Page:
Introduction to Accounting

3. Generally Accepted Accounting Principles (GAAP)

People and organizations make decisions based on financial information prepared by accountants. That is why it is important for people and organizations to understand the ways in which accounting information is measured. To ensure consistency, rules are established that business people can use to make sure they are comparing oranges to oranges.

For example, assume a store sells goods. Should the store's accountant record the sale at the moment the goods are shipped (accrual accounting) or at the time cash for these goods is received (cash accounting)?

Whether the store owner applies accrual or cash accounting is not important to interested parties, as long as the owner follows a rule requiring him to disclose the chosen accounting method for the reporting purposes.

Accounting rules such as these are grouped together and called Generally Accepted Accounting Principles (GAAP).

Generally Accepted Accounting Principles (GAAP) are common standards that guide accountants in reporting economic events.

The Financial Accounting Standards Board (FASB) regularly issues Statements of Financial Accounting Standards (SFAS) that comprise a large portion of GAAP. You can find more information about SFAS, their issuance process and current projects on FASB's website.

In 2009, all SFAS statements and other pronouncements were included in the Accounting Standards Codification (ASC), which is the single source of authoritative U.S. accounting and reporting standards, other than guidance issued by the Securities and Exchange Commission (SEC).

Other organizations playing a significant role in regulating the accounting profession are the Securities and Exchange Commission and the Public Company Accounting Oversight Board (PCAOB). The SEC and PCAOB mostly regulate public companies, while the FASB establishes standards for private companies.

4. Financial reporting and financial statements

Businesses communicate accounting information to the public through a process known as financial reporting.

Financial reporting is the process through which companies communicate information to the public.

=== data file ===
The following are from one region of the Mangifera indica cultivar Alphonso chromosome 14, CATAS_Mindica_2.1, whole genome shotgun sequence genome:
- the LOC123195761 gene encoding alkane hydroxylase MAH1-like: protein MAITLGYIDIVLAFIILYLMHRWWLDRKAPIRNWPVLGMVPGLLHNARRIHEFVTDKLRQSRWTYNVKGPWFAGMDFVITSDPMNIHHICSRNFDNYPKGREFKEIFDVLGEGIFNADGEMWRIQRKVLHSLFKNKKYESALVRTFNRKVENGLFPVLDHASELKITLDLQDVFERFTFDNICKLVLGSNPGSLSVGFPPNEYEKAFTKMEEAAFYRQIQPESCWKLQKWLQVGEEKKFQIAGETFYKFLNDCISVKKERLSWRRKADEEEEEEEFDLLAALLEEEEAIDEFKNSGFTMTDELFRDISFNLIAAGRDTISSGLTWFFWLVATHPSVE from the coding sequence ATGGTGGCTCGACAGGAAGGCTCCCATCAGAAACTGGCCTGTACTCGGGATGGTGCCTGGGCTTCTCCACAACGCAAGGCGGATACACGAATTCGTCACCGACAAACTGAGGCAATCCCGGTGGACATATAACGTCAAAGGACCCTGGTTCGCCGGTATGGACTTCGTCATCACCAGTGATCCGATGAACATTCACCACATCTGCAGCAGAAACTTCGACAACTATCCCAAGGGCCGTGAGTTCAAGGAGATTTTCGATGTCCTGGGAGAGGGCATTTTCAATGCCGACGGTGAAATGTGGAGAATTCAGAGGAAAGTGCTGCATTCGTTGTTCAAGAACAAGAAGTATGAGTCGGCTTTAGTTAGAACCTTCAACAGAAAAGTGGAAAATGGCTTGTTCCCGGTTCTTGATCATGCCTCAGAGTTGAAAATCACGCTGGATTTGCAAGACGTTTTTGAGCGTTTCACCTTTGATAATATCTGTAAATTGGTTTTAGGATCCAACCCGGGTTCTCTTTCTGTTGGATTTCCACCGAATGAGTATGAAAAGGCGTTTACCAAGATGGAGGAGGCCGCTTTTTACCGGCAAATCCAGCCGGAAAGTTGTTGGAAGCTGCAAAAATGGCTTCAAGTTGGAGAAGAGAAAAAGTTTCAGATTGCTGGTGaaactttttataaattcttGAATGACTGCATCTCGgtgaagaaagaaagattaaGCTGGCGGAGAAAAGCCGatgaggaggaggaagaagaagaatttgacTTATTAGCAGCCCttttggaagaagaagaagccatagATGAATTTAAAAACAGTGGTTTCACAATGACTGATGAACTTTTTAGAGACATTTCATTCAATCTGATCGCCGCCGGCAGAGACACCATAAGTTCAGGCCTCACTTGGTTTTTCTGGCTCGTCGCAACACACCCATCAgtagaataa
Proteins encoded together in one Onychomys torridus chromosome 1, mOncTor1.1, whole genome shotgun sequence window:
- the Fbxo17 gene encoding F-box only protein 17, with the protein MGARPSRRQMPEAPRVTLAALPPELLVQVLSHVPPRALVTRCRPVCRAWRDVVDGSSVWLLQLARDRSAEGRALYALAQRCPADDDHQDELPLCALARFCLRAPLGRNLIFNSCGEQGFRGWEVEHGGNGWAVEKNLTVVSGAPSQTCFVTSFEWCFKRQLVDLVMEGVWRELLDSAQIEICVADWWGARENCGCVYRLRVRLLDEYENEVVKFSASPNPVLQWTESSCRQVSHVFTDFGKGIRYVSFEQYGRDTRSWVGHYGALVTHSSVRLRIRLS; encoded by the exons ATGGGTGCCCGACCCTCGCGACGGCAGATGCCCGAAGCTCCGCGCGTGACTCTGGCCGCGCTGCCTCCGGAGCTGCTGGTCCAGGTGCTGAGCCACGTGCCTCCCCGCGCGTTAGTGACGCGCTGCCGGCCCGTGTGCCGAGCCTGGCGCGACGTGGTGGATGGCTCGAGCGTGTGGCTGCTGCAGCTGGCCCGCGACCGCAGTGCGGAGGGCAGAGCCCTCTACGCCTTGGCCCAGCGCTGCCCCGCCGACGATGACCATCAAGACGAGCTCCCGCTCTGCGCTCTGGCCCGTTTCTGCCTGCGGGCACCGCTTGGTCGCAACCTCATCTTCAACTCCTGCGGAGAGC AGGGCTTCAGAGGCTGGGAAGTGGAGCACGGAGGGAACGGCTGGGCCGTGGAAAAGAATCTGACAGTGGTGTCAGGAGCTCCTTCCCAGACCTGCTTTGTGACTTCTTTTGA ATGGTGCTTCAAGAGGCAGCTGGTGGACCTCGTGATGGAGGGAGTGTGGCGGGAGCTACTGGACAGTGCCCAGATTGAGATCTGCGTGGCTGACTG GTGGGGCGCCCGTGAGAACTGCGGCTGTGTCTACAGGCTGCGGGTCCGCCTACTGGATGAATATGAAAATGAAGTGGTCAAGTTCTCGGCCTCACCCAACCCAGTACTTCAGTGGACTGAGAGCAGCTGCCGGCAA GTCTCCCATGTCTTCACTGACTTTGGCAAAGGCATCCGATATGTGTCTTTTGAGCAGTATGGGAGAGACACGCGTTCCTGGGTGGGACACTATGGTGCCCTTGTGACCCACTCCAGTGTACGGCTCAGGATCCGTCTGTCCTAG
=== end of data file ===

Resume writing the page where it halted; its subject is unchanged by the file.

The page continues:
The central means of external financial reporting is a set of financial statements. There are four general-purpose financial statements:

  • Income Statement
  • Statement of Changes in Equity
  • Balance Sheet
  • Statement of Cash Flows

An income statement presents revenues and expenses and resulting net income or net loss for a period of time. An income statement is also called a Statement of Operations, an Earnings Statement, or a Profit and Loss Statement (P/L).

A statement of changes in equity shows all changes in owners' equity for a period of time. This statement is also called an Owners' Equity Statement.

A balance sheet presents assets, liabilities and owners' equity on a specific date. A balance sheet is also called a Statement of Financial Position.

A cash flow statement summarizes information about cash outflows (payments) and inflows (receipts). This statement may also include certain information not related to actual cash flows.

Notes to the financial statements are another important aspect of reporting. Notes can be found in most financial statements and are required to be included in the financial statements of publicly traded companies. Notes include, among other things, additional information about the financial condition and performance of a company. The information presented in the notes may differ greatly from one company to another.

4.1. Elements of financial statements

All financial statements consist of classes or categories known as elements. There are ten elements: assets, liabilities, equity, contributed capital, revenue, expenses, distributions, net income, gains, and losses. These elements are explained later in this tutorial or are covered in other tutorials.

Assets are the economic resources a business uses to accomplish its main goal (i.e., increasing the owners' wealth).

Formally recognized assets must meet the following two conditions:

  • they must represent a potential economic benefit that is assignable to a particular entity, and
  • an event giving rise to the assignment must have occurred (i.e., a transaction resulting in an asset has already occurred).

For example, if a company has purchased a piece of equipment and uses it to generate profits, it is considered as an asset. However, if the company just considers buying new equipment, it can't be deemed or recorded as an asset.

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